Thieriot et al v. Jaspan Schlesinger Hoffman, LLP et al

Filing 130

ORDER granting in part and denying in part 120 Motion in Limine. For the reasons set forth in the attached Memorandum and Order, defendants' motions in limine are granted in part and denied in part. Specifically, defendants' motion to b ar plaintiffs from pursuing the Lost Profits Claim is granted. However, defendants' motion to prohibit plaintiffs from pursuing their other damage theories is denied, as is defendants' motion to prohibit purportedly inconsistent claims as well as claims contained in the Berkowitz Report that it purports are not contained in the Complaint. Plaintiffs' motion to amend its pre-trial order to include a claim of pre-judgment interest on the Lost Opportunity Claim is granted. Ordered by Judge Denis R. Hurley on 10/18/2016. (Kaley, Regina)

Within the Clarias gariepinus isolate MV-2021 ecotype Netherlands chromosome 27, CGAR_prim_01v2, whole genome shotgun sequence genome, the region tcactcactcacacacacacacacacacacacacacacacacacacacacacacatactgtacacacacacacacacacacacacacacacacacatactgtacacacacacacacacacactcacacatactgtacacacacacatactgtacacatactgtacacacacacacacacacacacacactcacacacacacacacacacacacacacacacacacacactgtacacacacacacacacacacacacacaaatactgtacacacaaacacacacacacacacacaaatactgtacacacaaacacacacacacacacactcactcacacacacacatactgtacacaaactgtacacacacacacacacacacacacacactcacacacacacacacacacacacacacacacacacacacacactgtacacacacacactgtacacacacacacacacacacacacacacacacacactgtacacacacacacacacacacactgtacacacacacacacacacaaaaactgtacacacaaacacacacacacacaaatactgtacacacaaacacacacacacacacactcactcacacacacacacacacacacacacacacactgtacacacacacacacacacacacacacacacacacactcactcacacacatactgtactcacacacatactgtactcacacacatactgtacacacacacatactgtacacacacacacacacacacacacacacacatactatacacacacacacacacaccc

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UNITED STATES DISTRICT COURT EASTERN DISTRICT OF NEW YORK ---------------------------------------------------------ELIZABETH THIERIOT, individually and as TRUSTEE of the ELIZABETH THIERIOT REVOCABLE TRUST, and the ELIZABETH THIERIOT REVOCABLE TRUST, Plaintiffs, MEMORANDUM AND ORDER 07-CV-5315 (DRH) (AKT) -againstJASPAN SCHLESINGER HOFFMAN, LLP, STEPHEN P. EPSTEIN, LISA M. GOLDEN, ALAN K. HIRSCHHORN, and SETH H. ROSS, Defendants. -----------------------------------------------------------X APPEARANCES: For the Plaintiffs: THEODORE S. STEINGUT One Whitehall Street, 17th Floor New York, NY 10004 By: Theodore S. Steingut, Esq. For the Defendants: WALSH, MARKUS, McDOUGAL & DeBELLIS, LLP 229 Seventh Street Garden City, NY 11530 By: Paul R. McDougal, Esq. Hurley, Senior District Judge: Elizabeth Thieriot (“Thieriot” or “plaintiff”) and the Elizabeth Thieriot Revocable Trust (collectively “plaintiffs”) commenced this action alleging malpractice claims against the law firm Jaspan Schlesinger Hoffman, LLP (“Jaspan”) and four of its partners, Stephen P. Epstein, Lisa M. Golden, Alan K. Hirschhorn, and Seth H. Ross (collectively “defendants”) with respect to defendants’ representation of plaintiffs pursuant to a sale of property located in Sands Point, New York (“the House” or “the Property”). The Court assumes familiarity with the facts as set forth in prior orders in this case. Presently before the Court are the parties’ motions in limine in advance of a trial scheduled to commence on November 7, 2016. Some of these motions were resolved at a hearing on March 14, 2016. However, to the extent at the hearing the Court reserved decision or requested further briefing, the remaining motions are addressed below. I. Damages Plaintiffs’ position with regard to damages is set out in the Third Amended Pre-trial Order as follows: Plaintiffs contend that their provable damages total $2,200,000. The damages are composed of (i) $900,000 in out of pocket expenses [incurred in retaining ownership of the house between 2003 and 2007]; (ii) estimated interest thereon in the amount of $730,000 (9% interest for 8 years since 2007 when the house was sold); (iii) $560,000 in prejudgment interest on the funds that Plaintiffs should have received on the sale of the house in 2003 were it not for Defendants’ legal malpractice running through 2007 when the house was actually sold and the proceeds received by plaintiffs; and (iv) $200,000 to a high of $500,000 representing the difference in the price the house was sold for under the 2003 contract and the amount Plaintiff could have obtained from back up buyers at that time or the fair market value of the house in early 2006 when Plaintiff could have succeeded in the underlying litigation had defendants as her attorneys properly defended her therein. (Third Amended Pre-trial Order at 8.) Defendants contend that the Court should prohibit plaintiffs from presenting evidence at trial regarding each of these damages claims. Generally, “[d]amages in a legal malpractice case are designed to make the injured client whole.” Rudolf v. Shayne, Dachs, Stanisci, Corker & Sauer, 8 N.Y. 3d 438, 443 (2007) (internal quotation marks and citations omitted). Moreover, “[i]n an action to recover damages for legal malpractice, a plaintiff must demonstrate that the attorney failed to exercise the ordinary 2 reasonable skill and knowledge commonly possessed by a member of the legal profession and that the attorney’s breach of this duty proximately caused plaintiff to sustain actual and ascertainable damages.” Id. at 442 (internal quotation marks and citations omitted). The Court will address defendants’ challenges to plaintiffs’ damages claims in turn below. Lost Profits Plaintiffs’ fourth item of damages set forth in the Third Amended Pre-trial Order seeks the difference in price between the amount the House was ultimately sold for to the Kumars in 2007 and the amount plaintiffs’ allege it could have been sold for to back-up buyers, Felix and Viktoria Satter (“the Satters”), in 2003 prior to the filing of a lis pendens concerning the specific performance action (“the 2003 Lost Profits Claim”). They also assert that they could have sold the House to unnamed backup buyers in 2006 for more than it was ultimately sold for to the Kumars (“the 2006 Lost Profits Claim”). Collectively, the Court will refer to these two claims as “the Lost Profits Claim.” Defendants argue that the plaintiffs’ Lost Profits Claim “fails because it is impermissibly speculative, illusory and unduly prejudicial.” (DE 1 109 at 9.) The Court of Appeals in Kenford Co. v. County of Erie, 67 N.Y. 2d 257, 261 (1986) stated the following with respect to lost profits: First, it must be demonstrated with certainty that such damages have been caused by the breach and, second, the alleged loss must be capable of proof with reasonable certainty. In other words, the damages may not be merely speculative, possible, or imaginary, but must be reasonably certain and directly traceable to the breach, not remote or the result of other intervening causes. In addition, there must be a showing that the particular damages were fairly within the contemplation of the parties to the contract at the time it was made. 1 Due to the voluminous amount of briefs filed with respect to the parties’ motions in limine, to avoid confusion, the Court will refer to them by their Docket Entry Number (“DE”). 3 Kenford, 67 N.Y. 2d at 261 (internal citations omitted). 2 Defendants argue that the 2003 Lost Profits Claim “impermissibly rests on what could have or might have happened during the time between the date the contract was terminated and the date the lis pendens [was] filed.” (DE 109 at 10.) They assert that the claim “assumes the unnamed parties would have negotiated a contract, ordered, reviewed and cleared title exceptions, lined up financing and closed all within one week.” (Id.) Plaintiffs, however, refute that the lost profits claims are too speculative. As part of their submission, they have provided the Court with an “Offer of Proof on the Satter Transaction,” which sets forth the evidence they expect to present at trial in support of the 2003 Lost Profits Claim. (DE 119.) Plaintiffs submit that based on testimony expected from Thieriot at trial and documents exchanged by the parties, including a lease agreement between Thieriot and the Satters, “there is sufficient evidence to submit the issue to the jury and for the jury to conclude that it was more likely than not that the Satters would have consummated the transaction.” (Id. at 6.) According to the offer of proof, Thieriot would testify, inter alia, that in the summer of 2003, the Satters “expressed a willingness to pursue the house if the Kumar contract did not close” and “proposed to purchase the house for $2,050,000” at that time. (Id. ¶ 5.) Additionally, plaintiffs submit that Thieriot would testify that in early September 2003 after the commencement of the specific performance action, the Satters moved into the House pursuant to a lease agreement with Thieriot. (Id. ¶ 11.) 2 Although Kenford was a breach of contract action, the Court joins with other district courts in this Circuit that have applied its rule regarding lost profits in the malpractice context. See, e.g., Treasure Lake Assocs. v. Oppenheim, 993 F. Supp. 217 (S.D.N.Y. 1998); Schonberger v. Serchuk, 742 F. Supp. 108, 114 (S.D.N.Y. 1990). 4 The Court finds, however, that whether the Satters would have actually purchased the House prior to the commencement of the specific performance action or even at a later time is pure speculation and not capable of proof with a reasonable certainty based on the evidence contained in plaintiffs’ offer of proof. 3 See Bua v. Purcell & Ingrao, P.C., 99 A.D.3d 843, 848 (2d Dep’t 212) (barring lost profits claim where “plaintiff’s contention that the alleged malpractice resulted in legally cognizable damages [was] conclusory and speculative inasmuch as it [was] premised on decisions that were within the sole discretion of the buyer”); Treasure Lake Assocs., 993 F. Supp. at 221 (finding that “plaintiffs’ claim that [a] Notice of Pendency prevented the plaintiffs from realizing ‘enormous’ profits [was] pure speculation, which [was] not sufficient to warrant a trial on the issue of damages”). Additionally, plaintiffs have not offered any proof with respect to another backup buyer’s willingness to purchase the House either in 2003 or 2006. Accordingly, the Lost Profits Claim is too speculative. As a result, the Court bars plaintiffs from pursuing the Lost Profits claim at trial. Out of Pocket Expenses and Lost Opportunity Costs Plaintiffs argue that they are entitled to out of pocket expenses because “if Plaintiffs did not continue to own the house they would not have had to pay taxes and insurance; they would not have had to rent [the House to] and then sue the Saters 4; and they would not have had travel and other expenses in connection with house upkeep . . . .” (DE 110 at 15.) Although the Court 3 The Court notes that plaintiffs do not suggest that testimony from the Satters would aid in proving the Lost Profits claim and have utterly opposed the introduction of testimony from the Satters throughout this litigation. Moreover, defendants’ motion to reopen discovery to add the Satters to their witness list was denied by Magistrate Judge Tomlinson on September 30, 2009 (DE 46) and defendants’ motion to introduce the Satters’ testimony from a deposition relating to litigation with Thieriot in 2005 was also denied by Judge Tomlinson on July 2, 2012 (DE 71) and upheld by Judge Platt on January 12, 2013 (DE 75). 4 Plaintiffs refer to the backup buyers as both “the Satters” and “the Saters,” though both spellings seem to indicate the same backup buyers. 5 has significant reservations as to the recoverability of some of these items, defendants have not presented sufficient legal authority to warrant a ruling that plaintiffs are not entitled to pursue such items as a matter of law. Additionally, plaintiffs claim lost opportunity costs consisting of $560,000 in prejudgment interest on the funds that Plaintiffs should have received on the sale of the house in 2003 were it not for Defendants’ legal malpractice running through 2007 when the House was actually sold and the proceeds received by plaintiffs. To the extent this amount is based on the proceeds plaintiffs would have obtained from a 2003 sale to the Kumars, 5 the Court will not limit plaintiffs from seeking such recovery at this stage. Legal Fees “Thieriot seeks recovery of $115,496.24 in legal fees,” $44,715.62 of which it claims is owed to Jaspan, $48,562.00 of which it claims is owed to the Law Offices of Barry Manson (“the Manson Firm”), and $22,219.02 of which it claims is owed to Alexander Sklavos (“Skalvos”). (DE 109 at 19.) The monies owed to Jaspan were for services rendered in connection with the sale of the House and the Specific Performance Action. The monies owed to the Manson firm are in connection with an action commenced on behalf of Thieriot against the Satters in 2005 based on a breach of the lease agreement with Thieriot. The monies paid to Sklavos were in connection with an action Sklavos commenced on behalf of Thieriot in 2006 over an investment Thieriot had made at the suggestion of Felix Satter. Both parties relying on DePinto v. Rosenthal & Curry, 237 A.D.2d 482, 482 (1997), agree that “litigation expenses incurred in an attempt to avoid, minimize, or reduce the damage caused by the attorney’s wrongful conduct can be charged to the attorney.” Moreover, to the 5 As discussed above, the Court finds any damage claim based on a sale to the Satters too speculative. 6 extent these fees were “incurred in consequence of [defendants’] malpractice [in attempt] to repair the harm done by the malpractice,” they are recoverable. Baker v. Dorfman, 239 F.3d 415, 426 (2d Cir. 2000). While the Court recognizes the somewhat attenuated nature of the Manson and Sklavos fees, defendants have not convinced the Court that plaintiffs should be barred from seeking such fees as a matter of law. As a result, plaintiffs are permitted to seek such fees and the jury will consider whether the fees were proximately caused by defendants’ alleged malpractice. Prejudgment Interest on the Lost Opportunity Costs Additionally before the Court, is plaintiffs’ “motion to amend their voluntary disclosures and the pre-trial order” in order “to make clear that, if liability is established, Plaintiffs are entitled to an award of pre-judgment interest at the statutory rate on the prejudgment interest component of damages representing loss of the use of the proceeds of the sale of the house between 2003 and 2007 to the date of the judgment.” (DE 108 at 1.) According to plaintiffs, “[i]n other words, the first award [of prejudgment interest] would compensate plaintiffs for their loss of use of proceeds during the 2003-2007 time period, but Plaintiffs will not receive those earnings until judgment is entered and satisfied so that the supplemental award of prejudgment interest on that amount is both necessary and fair.” (Id. at 2.) Defendants argue that plaintiffs have not met the standard set forth in FRCP 16(e) providing that the court “may modify the order issued after a final pretrial conference only to prevent manifest injustice.” Additionally, defendants argue that plaintiffs must meet the standard of Rule 16(b), which states that a scheduling order may be modified only for good cause. According to defendants, pursuant to the scheduling order in the case, the final pre-trial order was to be filed by August 14, 2009. 7 In their reply, plaintiffs argue that since “prejudgment interest need not be raised even prior to entry of a liability finding or judgment,” they “were not required to have computed (or mentioned) prejudgment interest at all in their complaint, Rule 26 disclosures or in the Rule 16 pretrial order.” (DE 112 at 1.) Specifically, defendants rely on Rule 54(c) providing that a “final judgment should grant the relief to which each party is entitled, even if the party has not demanded that relief in its pleadings.” Defendants do not respond to this argument. If Rule 54(c) is applicable, as plaintiffs suggest, it seems plaintiffs’ motion to amend is unnecessary. Indeed, the Second Circuit, in addressing the issue of prejudgment interest, has held that even where a party has not sought prejudgment interest at any point during a proceeding, “an award of prejudgment interest [may be] mandated by the interests of justice on the record before” the court so long as the “award [is] consistent with state and federal law.” Newburger, Loeb & Co., Inc. v. Gross, 611 F.2d 423, 433 (2d Cir. 1979); see also Meaux Surface Prot., Inc. v. Fogleman, 607 F.3d 161, 167 (5th Cir. 2010) (“[I]n diversity cases, it is not necessary for the plaintiff’s pleading to contain a prayer or other request for pre-judgment interest,” as “[i]f state substantive law provides for the recovery of interest, Federal Rule of Civil Procedure 54(c) requires that such be included where appropriate.”). Accordingly, the Court finds that to the extent plaintiffs did not specifically request at an earlier point in this litigation the prejudgment interest now sought, they may still be entitled to seek such relief and their motion to amend the pre-trial disclosures is granted. The Court notes, however, that it makes no determination at this stage as to whether plaintiffs are actually entitled to the prejudgment interest sought. II. Inconsistent Claims 8 Defendants argue that “[a]t this stage of the litigation Thieriot cannot continue to maintain inconsistent positions.” (DE 109 at 7.) For example, defendants contend that Thieriot cannot maintain that “Jaspan failed to properly advise her to sell the House to the Kumars” as well as that it “should have advised her to sell the House to backup buyers.” (Id.) As discussed above, however, the backup buyer claim is too speculative, and as a result, the Court need not resolve the issue of its purported inconsistency. With respect to defendants’ other alleged inconsistencies, the Court finds no reason to limit plaintiffs’ pursuit of them at this time. Defendants point to two other claimed inconsistencies. First, defendants argue that “Thieriot’s claim that Jaspan erred in not conditioning the return of the Kumar Contract deposit on obtaining a release 6 is . . . inconsistent with” her theory that defendants should have advised her to sell the House to the Kumars. (Id. at 8.) Second, defendants argue that plaintiffs’ claims of malpractice related to the specific performance action are inconsistent with the claim that defendants should have advised Thieriot to sell to the Kumars because if she had sold to the Kumars, there would not have been a specific performance action. (Id. at 8-9.) The Court is not convinced that these theories are inconsistent as opposed to separate theories of liability. For example, defendants could be liable for failing to advise plaintiffs to sell to the Kumars, and also for acts of malpractice committed in the specific performance action, which ensued as a result of their failure to advise plaintiffs to go through with the Kumar sale. Moreover, to the extent any of plaintiffs’ theories are inconsistent, the Court is aware of the “baseline rule that a plaintiff is generally permitted to plead and prove his or her case on 6 This claim is stated in the Complaint as follows: “Defendants failed to properly tender the return of the Purchasers’ down payment on condition that acceptance thereof would constitute a full release of their rights under the sales contract.” (Complaint ¶ 51.) 9 alternative and sometimes inconsistent theories of liability.” Bussolari v. City of Hartford, 2016 WL 4272419, *4 (D. Conn. Aug. 12, 2016). Moreover, CPLR § 3002, “Actions and relief not barred for inconsistency,” which the defendants cite, does not persuade the Court that plaintiff must elect a certain theory of liability at this stage. Pursuant to the commentary to that section, “[w]hen P has joined in one action two or more remedies arising out of the same wrong, and they are mutually exclusive or otherwise inconsistent, at some point in the action P may have to choose which one P wants.” The commentary explains that the timing of such election is up to the trial judge, but “it would take a reason special enough to require that P forfeit a possible theory of recovery before getting down to the trial.” “The case can even go to the jury . . . for fact-finding relative to two inconsistent grounds, “ and “the verdict or decision may ultimately make the election for P and obviate a choice by P altogether.” Accordingly, even if plaintiffs’ theories could be construed as inconsistent, the Court finds it too drastic at this stage to require plaintiffs to forfeit a possible theory of recovery. III. The Berkowitz Report Defendants contend that plaintiffs should be prohibited from asserting claims of malpractice not pleaded in the Complaint, but contained in plaintiffs’ expert report of Morrell Berkowitz (“Berkowitz Report,” DE 67-1, Ex. 1). Specifically, defendants argue that the Berkowitz Report contains the following “[a]cts and omissions of purported malpractice not alleged in the Complaint:” (1) failing to advise Thieriot “to sell to both the Kumars and unnamed backup buyers in August 2003;” (2) “failing to advise her to sell after the Kumars’ counsel indicated Thieriot no longer needed to get an affidavit from her husband;” (3) “failing to advise her to attend the August 15, 2003 closing and fulfill her duties of good faith in dealing with the title company and the purchaser’s attorney in resolving title exceptions.” (DE 109 at 21.) 10 Plaintiffs “believe the Complaint liberally construed embraces each of the specific acts of malpractice in [the Berkowitz Report],” (DE 110 at 19), however they do not point to any specific facts from the Complaint to support this statement, leaving the Court to merely speculate as to how the Complaint adequately pleads such claims. In the alternative, plaintiffs seek to amend the Complaint to add claims of malpractice contained in the Berkowitz Report. To the extent defendants contest the propriety of plaintiffs’ Lost Profits claim, the Court has already ruled that damages for such a claim are barred as they are too speculative, and so it need not address that claim again here. Moreover, to the extent defendants contend that the Complaint does not sufficiently allege malpractice on the basis that defendants should have advised Thieriot to sell the House to the Kumars after the Kumars’ counsel advised that plaintiffs no longer needed an affidavit from Thieriot’s husband, the Complaint liberally construed alleges facts sufficient to support such a claim. In particular, the Complaint alleges that after the Kumars’ counsel communicated to defendants that the title company had waived the affidavit requirement, “Defendants advised Plaintiffs that, in their opinion, the contract for the sale of [the House] was properly terminated and that Plaintiffs could refuse to close . . . on the basis that clear title as required by the title report was not available.” (Complaint ¶¶ 23-24.) Similarly, the Complaint contains facts sufficiently alleging that defendants improperly exposed Thieriot to the title company’s claims that she violated her duties of good faith and fair dealing. Specifically, plaintiffs alleged that defendants “failed to properly conduct themselves as attorneys similarly situated would have in dealing with the title company and purchasers’ counsel prior to the scheduled closing date, thus exposing Plaintiffs to a substantial claim in litigation that their preclosing efforts to clear title were not undertaken in good faith.” (Id. ¶ 49.) As a result, the Court need not address plaintiffs’ request to amend the Complaint. 11 Conclusion For the foregoing reasons, defendants’ motions in limine are granted in part and denied in part. Specifically, defendants’ motion to bar plaintiffs from pursuing the Lost Profits Claim is granted. However, defendants’ motion to prohibit plaintiffs from pursuing their other damage theories is denied, as is defendants’ motion to prohibit purportedly inconsistent claims as well as claims contained in the Berkowitz Report that it purports are not contained in the Complaint. Plaintiffs’ motion to amend its pre-trial order to include a claim of pre-judgment interest on the Lost Opportunity Claim is granted. SO ORDERED. Dated: Central Islip, New York October 18, 2016 __________/s/_____________ Denis R. Hurley United States District Judge 12